“Association” must be established at the time of listing

The Court further assessed whether the errors of fact mentioned resulted in a manifest error of assessment. In order to do so, the Court observed that Ms. Prigozhina’s “association” with Yevgeny Prigozhin was established by the Council based on her ownership of Concord Management and Consulting LLP and on her family link.

As regards Ms. Prigozhina’s ownership of the companies linked to her son, the Court had already found that the Council failed to establish that Ms. Prigozhina still owned shares in the companies concerned on the date of adoption of the contested acts. Importantly, while the Council pointed out in that respect that Ms. Prigozhina was involved until at least 2017 in those companies, the Court stressed that such ownership must have existed at the time of adoption of the contested Regulation. According to the Court, this follows from the language of the relevant listing criterion in Regulation (EU) No 269/2014, which refers to persons “associated” with persons responsible for actions compromising the situation in Ukraine, clearly in the present tense. Similarly, the Court also pointed out that the contested Regulation listing the applicant stated that she “owns” businesses linked to her son, which implied that the association must be established at the time of adoption of the contested act.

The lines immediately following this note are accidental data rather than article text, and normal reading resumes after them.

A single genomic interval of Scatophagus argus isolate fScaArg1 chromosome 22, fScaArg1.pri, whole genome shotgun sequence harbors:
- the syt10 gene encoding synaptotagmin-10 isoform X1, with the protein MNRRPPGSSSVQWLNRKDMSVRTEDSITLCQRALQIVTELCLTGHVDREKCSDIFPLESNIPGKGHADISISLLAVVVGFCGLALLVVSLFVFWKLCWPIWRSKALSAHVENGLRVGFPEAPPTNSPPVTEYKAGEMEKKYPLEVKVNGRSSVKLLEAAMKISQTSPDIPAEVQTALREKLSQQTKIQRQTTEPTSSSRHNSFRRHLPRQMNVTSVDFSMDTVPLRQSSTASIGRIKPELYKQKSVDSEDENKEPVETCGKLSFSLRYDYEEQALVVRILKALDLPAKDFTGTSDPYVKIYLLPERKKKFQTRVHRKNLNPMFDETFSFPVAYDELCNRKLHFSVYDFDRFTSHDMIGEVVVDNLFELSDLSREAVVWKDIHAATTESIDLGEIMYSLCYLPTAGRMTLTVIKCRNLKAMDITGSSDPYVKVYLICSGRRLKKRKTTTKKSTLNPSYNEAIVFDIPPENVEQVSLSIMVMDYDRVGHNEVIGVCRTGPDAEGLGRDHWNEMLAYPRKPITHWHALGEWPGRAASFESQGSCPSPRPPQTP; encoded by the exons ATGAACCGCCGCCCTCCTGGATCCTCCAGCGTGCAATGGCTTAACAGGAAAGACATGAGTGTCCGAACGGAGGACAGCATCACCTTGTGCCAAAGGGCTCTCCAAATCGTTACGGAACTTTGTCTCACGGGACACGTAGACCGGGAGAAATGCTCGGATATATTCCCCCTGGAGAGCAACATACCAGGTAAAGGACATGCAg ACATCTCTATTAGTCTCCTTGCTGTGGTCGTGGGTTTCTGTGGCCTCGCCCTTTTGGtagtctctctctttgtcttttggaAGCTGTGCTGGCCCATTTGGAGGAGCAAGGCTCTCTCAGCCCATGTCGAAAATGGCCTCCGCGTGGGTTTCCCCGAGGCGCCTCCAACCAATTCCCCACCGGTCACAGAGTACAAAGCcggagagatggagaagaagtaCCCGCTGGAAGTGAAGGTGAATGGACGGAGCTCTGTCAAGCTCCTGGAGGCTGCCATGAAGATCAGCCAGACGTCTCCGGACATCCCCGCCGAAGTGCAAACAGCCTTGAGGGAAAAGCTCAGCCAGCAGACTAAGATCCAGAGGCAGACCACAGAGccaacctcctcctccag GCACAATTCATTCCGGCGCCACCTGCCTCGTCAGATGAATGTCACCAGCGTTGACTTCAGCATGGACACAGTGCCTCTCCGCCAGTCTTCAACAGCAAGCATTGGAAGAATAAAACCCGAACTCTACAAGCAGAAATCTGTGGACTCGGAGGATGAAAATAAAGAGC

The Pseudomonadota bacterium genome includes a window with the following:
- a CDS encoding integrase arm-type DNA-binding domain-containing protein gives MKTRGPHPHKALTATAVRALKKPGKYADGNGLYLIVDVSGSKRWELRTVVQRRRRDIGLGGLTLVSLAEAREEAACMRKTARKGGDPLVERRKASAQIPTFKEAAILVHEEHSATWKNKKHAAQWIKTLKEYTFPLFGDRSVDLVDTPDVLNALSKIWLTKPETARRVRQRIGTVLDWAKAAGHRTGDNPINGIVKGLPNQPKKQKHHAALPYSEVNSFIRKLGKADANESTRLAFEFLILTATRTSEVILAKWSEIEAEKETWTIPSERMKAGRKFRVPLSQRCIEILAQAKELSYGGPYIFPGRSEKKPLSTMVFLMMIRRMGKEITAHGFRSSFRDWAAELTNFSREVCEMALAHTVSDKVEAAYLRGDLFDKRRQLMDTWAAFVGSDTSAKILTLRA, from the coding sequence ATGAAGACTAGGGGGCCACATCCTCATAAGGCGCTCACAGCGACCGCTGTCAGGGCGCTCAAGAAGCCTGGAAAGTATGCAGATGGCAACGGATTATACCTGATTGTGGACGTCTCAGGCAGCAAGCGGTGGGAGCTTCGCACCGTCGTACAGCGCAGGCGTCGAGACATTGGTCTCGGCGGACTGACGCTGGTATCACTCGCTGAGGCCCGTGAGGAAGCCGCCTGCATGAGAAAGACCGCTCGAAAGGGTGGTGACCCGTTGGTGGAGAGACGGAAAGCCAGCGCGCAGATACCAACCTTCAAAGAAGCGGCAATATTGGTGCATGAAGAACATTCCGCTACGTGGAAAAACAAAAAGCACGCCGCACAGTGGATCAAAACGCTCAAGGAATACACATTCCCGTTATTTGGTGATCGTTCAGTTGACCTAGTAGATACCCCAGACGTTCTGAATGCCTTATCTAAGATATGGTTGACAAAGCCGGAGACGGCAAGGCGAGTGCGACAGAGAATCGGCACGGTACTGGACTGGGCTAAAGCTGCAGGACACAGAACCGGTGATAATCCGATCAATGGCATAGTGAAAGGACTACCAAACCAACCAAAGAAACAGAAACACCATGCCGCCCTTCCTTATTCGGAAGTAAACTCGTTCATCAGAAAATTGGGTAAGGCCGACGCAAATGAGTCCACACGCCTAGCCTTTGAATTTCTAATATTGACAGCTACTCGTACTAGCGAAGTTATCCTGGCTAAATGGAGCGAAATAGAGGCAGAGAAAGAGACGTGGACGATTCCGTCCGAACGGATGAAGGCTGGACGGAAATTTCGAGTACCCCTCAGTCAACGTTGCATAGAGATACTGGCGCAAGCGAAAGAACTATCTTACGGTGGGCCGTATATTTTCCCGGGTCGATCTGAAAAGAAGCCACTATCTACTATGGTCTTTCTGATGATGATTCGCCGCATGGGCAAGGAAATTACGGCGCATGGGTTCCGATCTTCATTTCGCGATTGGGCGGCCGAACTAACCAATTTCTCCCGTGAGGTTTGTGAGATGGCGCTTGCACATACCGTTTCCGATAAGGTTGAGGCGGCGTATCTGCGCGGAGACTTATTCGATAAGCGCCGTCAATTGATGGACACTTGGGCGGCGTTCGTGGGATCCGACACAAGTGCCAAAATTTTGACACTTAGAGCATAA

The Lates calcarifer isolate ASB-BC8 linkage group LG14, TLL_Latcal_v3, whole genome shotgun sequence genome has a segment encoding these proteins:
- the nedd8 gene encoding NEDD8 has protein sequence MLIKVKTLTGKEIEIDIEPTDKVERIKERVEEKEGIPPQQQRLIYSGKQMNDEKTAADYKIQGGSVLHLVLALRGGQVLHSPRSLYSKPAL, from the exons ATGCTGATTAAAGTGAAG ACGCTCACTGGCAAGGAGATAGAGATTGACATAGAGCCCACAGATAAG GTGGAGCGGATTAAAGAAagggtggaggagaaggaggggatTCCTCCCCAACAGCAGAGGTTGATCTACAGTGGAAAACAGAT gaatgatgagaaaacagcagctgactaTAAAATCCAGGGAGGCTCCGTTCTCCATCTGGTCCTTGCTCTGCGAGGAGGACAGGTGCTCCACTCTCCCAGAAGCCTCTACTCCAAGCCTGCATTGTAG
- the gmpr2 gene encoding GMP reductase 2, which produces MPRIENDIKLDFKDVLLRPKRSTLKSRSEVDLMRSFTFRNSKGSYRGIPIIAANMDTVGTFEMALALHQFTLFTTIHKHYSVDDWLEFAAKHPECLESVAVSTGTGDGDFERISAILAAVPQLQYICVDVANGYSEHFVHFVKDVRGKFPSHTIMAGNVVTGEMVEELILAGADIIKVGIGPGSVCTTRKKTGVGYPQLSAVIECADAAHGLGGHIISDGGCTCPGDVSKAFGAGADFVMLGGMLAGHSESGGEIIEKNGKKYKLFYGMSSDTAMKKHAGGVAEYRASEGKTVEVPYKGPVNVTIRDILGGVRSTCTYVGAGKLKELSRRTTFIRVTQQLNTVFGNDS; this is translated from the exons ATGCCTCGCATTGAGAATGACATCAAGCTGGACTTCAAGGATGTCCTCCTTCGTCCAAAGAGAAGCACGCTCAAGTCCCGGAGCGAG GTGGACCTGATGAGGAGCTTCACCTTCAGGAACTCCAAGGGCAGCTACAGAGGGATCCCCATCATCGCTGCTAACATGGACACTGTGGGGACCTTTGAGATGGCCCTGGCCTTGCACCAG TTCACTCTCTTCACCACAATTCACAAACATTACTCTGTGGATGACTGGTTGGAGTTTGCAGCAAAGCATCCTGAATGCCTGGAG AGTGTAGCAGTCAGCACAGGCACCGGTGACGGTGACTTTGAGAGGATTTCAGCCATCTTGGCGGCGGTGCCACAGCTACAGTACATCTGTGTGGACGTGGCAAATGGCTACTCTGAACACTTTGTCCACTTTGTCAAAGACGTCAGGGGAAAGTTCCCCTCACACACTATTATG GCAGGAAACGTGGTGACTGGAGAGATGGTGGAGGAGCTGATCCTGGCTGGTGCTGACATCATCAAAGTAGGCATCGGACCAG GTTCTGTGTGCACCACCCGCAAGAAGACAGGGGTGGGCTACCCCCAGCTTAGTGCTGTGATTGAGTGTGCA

Family link not sufficient for an “association” to be established

As the Council failed to prove that Ms. Prigozhina still owned the companies linked to her son at the date of adoption of the contested Regulation, the Court proceeded to analyze whether the family link in itself was sufficient to meet the criterion of “association”.

The Court observed that while the concept of “association” is generally not defined in acts of the Council, it can generally be understood as referring to people who are bound by common interests (para. 93 of the General Court’s judgement). In the case at hand, since the association between Ms. Prigozhina and her son had not been established through economic links or by the existence of common interests at the time of her listing, it followed that her designation was de facto based only on the family tie, which the Court concluded was not sufficient. As the Court stressed, restrictive measures cannot be applied to persons independent from their personal behavior and that doing so goes against the previously developed case-law of the Court (para. 95 of the General Court’s Decision). As such, a family link with another designated person cannot by itself suffice to meet the criterion of “association” and justify restrictive measures. Additional factors, such as economic links with the sanctioned person, would be required.

Finally, the Court rejected the argument raised by the Council concerning the risk of circumvention, as the latter can only occur between “associated” persons, which was not the case (paras. 103-104 of the General Court’s Decision).

Looking ahead

On the basis of the findings summarized above, the Court upheld the second plea in law raised by the applicant and annulled the contested Regulation insofar as it concerns Violetta Prigozhina. The General Court’s judgment could still be subject to an appeal to the Court of Justice, limited to points of law, which would have to be submitted by the Council within two months of the notification of the decision.

If upheld, the ruling could have a crucial impact on other cases of family members or other associates of Russian individuals who have been sanctioned by the EU, especially where the Council has relied more on family ties and less on evidence of other (economic) ties in order to target individuals claimed to be “associated” with persons responsible for Russia’s aggression against Ukraine.